Meanwhile, Velezinee, who began her PhD candidature at Erasmus University in 2015, says she hopes the Maldives “moves towards scholarly debates with a view to establishing the rule of law and a democratic culture.” The difficulty, she points out, is that “the subject matter means it is taboo for any public institution in the Maldives to be viewed implicitly or explicitly to act as a conduit towards learning about these events in any way, shape or form.” Velezinee adds: “Currently, all debate is left to politics and politicians, and the only ‘scholars’ engaging appear to be religious scholars with their own interests. We have to change the language of political debates.”

Optimistically, Maldivian researchers are dispersed all over the world. Away from home they are slowly beginning to piece together their political history. Perhaps the time has come to harness this network and undertake a more proactive dialogue between scholars interested in developing a political biography of the Maldives.


Non-peer reviewed academic resources of note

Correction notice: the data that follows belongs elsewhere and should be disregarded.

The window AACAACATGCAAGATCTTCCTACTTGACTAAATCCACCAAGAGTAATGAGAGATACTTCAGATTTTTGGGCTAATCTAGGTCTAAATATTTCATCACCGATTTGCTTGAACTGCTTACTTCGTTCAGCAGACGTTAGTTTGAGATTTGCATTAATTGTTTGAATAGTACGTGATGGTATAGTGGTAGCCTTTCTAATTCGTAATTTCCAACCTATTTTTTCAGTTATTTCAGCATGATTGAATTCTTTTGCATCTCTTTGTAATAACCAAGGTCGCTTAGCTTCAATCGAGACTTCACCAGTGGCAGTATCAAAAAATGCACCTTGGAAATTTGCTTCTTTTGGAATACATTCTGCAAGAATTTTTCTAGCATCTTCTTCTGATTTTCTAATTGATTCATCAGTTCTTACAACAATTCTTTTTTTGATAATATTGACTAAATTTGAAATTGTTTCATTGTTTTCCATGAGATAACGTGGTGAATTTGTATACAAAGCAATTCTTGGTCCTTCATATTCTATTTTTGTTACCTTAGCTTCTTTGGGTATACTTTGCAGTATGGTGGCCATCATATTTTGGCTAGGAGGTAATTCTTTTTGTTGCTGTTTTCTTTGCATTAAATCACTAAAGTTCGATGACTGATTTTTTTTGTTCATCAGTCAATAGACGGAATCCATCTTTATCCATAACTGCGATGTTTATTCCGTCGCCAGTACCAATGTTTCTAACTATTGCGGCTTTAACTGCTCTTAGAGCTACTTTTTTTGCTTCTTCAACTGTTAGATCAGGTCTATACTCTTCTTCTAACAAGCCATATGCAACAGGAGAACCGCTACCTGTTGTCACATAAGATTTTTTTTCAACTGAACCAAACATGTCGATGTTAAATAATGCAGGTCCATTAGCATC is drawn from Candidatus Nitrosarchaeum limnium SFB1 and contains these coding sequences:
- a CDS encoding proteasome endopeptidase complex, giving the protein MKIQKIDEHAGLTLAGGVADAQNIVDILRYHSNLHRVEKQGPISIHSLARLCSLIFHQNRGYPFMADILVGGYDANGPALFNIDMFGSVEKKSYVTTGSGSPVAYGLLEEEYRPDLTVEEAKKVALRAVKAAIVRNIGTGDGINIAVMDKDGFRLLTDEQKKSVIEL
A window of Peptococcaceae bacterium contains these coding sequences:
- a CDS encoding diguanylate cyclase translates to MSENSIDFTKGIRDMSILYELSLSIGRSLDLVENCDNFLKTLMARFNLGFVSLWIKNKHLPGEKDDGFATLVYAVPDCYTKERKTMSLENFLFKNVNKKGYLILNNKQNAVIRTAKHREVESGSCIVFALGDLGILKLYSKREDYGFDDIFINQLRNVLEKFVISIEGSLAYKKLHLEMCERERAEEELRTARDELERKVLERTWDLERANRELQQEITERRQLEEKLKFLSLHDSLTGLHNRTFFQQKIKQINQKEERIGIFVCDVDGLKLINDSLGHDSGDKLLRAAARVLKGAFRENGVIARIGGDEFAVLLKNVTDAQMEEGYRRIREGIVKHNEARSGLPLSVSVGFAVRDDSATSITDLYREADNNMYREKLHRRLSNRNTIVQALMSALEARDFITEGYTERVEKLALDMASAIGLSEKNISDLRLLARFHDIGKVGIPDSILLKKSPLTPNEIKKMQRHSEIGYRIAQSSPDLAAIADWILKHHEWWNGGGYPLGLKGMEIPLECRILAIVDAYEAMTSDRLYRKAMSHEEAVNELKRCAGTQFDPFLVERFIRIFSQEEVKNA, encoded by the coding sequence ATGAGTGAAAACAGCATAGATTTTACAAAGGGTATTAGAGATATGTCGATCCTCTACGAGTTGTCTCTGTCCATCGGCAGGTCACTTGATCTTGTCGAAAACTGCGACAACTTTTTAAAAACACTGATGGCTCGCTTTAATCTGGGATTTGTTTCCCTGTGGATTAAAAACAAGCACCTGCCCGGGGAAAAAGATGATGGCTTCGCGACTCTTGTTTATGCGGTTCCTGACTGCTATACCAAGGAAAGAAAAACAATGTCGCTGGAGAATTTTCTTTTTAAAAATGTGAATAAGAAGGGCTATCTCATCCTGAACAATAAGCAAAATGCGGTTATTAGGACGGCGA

Colton, Elizabeth, ‘The Elite of the Maldives: Sociopolitical Organisation and Change’ (PhD Thesis), London School of Economics and Political Science, University of London, 1995. URL: http://etheses.lse.ac.uk/1396/

Jorys, Shirley, ‘Muslim by Law – A Right of a Violation of Rights? A Study About the Maldives’ (Thesis), 2005. URL: http://ebookbrowse.com/shirley-jorys-dissertation-muslim-by-law-pdf-d214056909

Mohamed, Mizna, ‘Changing reef values: an inquiry into the use, management and governances of reef resources in island communities of the Maldives’ (PhD Thesis), University of Canterbury, Christchurch, New Zealand, October 2012.

Zahir, Azim, ‘Islam and Democracy: The Maldives Case Study’ (Masters Thesis), Master of Human Rights, University of Sydney, 2011.


Dr Robert Carr produced the Maldives National University Political Science Curriculum. He is a researcher at University of Western Sydney. Tweet: @robcarr09

Photo of standoff between pro-democracy supporters and the Maldives Police Service on 1 May, by Dhahau Naseem